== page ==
Copeland calls it "managing the cultural resources in the face of use of the land."
"There are federal preservation laws," he said. "Before the BLM issues a permit to drill a well, build a road, dig a mine, we have to take into consideration the effects of that action on significant cultural sites."
The BLM logs information in public databases and at the state museum.
Coupled with that, however, is the solemn responsibility to preserve historic sites and artifacts and work with tribes to ensure findings get proper care.
"A great deal of what we do is geared toward the preservation and conservation of those sites and places, dealing with natural threats through erosion and time, the criminal threats, development and people loving them to death," Copeland said.
Because cultural sites on public land are not protected by agencies like the National Park Service, the BLM relies on other methods to keep significant discoveries safe.
Some of the sites are marked on maps and open to public visitation. Others are not easily accessible and are protected simply because people don't know how to find them, Copeland said.
"What has helped to preserve so much of that country, the sites and rock art and the old forts and homesteads, is that it's relatively remote," he said. "It's not very close to the tri-city area, so you don't get the party people out there. You really have to want to see it, you have to drive 30, 40, 50, 60 miles, and then sometimes hike quite a bit."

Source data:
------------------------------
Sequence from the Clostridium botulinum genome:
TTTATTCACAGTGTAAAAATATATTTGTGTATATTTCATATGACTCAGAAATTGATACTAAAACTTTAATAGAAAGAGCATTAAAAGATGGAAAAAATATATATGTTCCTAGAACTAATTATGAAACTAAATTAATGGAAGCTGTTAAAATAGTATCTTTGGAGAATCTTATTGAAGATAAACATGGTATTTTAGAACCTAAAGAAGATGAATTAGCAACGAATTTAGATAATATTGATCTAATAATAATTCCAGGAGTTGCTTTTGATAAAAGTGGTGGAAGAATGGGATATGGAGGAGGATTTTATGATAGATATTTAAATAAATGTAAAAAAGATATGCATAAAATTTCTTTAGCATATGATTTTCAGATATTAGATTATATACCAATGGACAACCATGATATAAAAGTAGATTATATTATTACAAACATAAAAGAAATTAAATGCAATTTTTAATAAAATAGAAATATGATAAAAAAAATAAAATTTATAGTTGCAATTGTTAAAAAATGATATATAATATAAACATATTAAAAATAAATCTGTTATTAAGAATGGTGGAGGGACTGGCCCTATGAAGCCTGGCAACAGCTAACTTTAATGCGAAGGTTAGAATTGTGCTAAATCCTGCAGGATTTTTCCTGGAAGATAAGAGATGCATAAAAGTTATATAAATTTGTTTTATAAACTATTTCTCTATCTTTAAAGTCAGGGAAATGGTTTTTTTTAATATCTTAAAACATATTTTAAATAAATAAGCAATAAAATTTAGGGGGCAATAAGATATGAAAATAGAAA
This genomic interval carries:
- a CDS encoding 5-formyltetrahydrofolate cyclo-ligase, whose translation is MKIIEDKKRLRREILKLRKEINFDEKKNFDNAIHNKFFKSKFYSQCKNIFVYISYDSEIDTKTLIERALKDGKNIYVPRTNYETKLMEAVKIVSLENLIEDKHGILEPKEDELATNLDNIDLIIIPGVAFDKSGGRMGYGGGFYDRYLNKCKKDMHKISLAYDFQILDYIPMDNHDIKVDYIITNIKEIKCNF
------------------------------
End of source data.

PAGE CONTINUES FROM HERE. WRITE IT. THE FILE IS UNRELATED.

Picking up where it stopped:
It's not uncommon for a wall to crumble after a hard rain or rough winter, Copeland said.
"We try to keep a handle on some of those so there's something there to tell the story," he said. "Things change. They come and go," he said. "We should be able to manage some of that so we don't forget what happened."
A lifetime of discovery
Copeland last month received a Lifetime Achievement Award from the state Historic Preservation Division in recognition of his passion for archaeology and public outreach. The award came because of Copeland's penchant for going "beyond (his) duty as lead archaeologist for the Bureau of Land Management by sharing (his) knowledge with the community."
Copeland also has assisted in criminal investigations of looting and vandalism of cultural sites.
"Jim's dedication to the cultural resources program of the Farmington area is exemplary and most deserving of this recognition," Dave Evans, BLM district manager, said in a prepared statement.
The award was presented during the Historic Preservation Division's 40th annual awards ceremony.
"I'm still having fun, still enjoying it," he said of his work. "I think one of my most professionally satisfying accomplishments has been the work that I've done or that I have helped others accomplish pertaining to the preservation and study of early Navajo history and archaeology in the ancestral Navajo lands of Dinetah."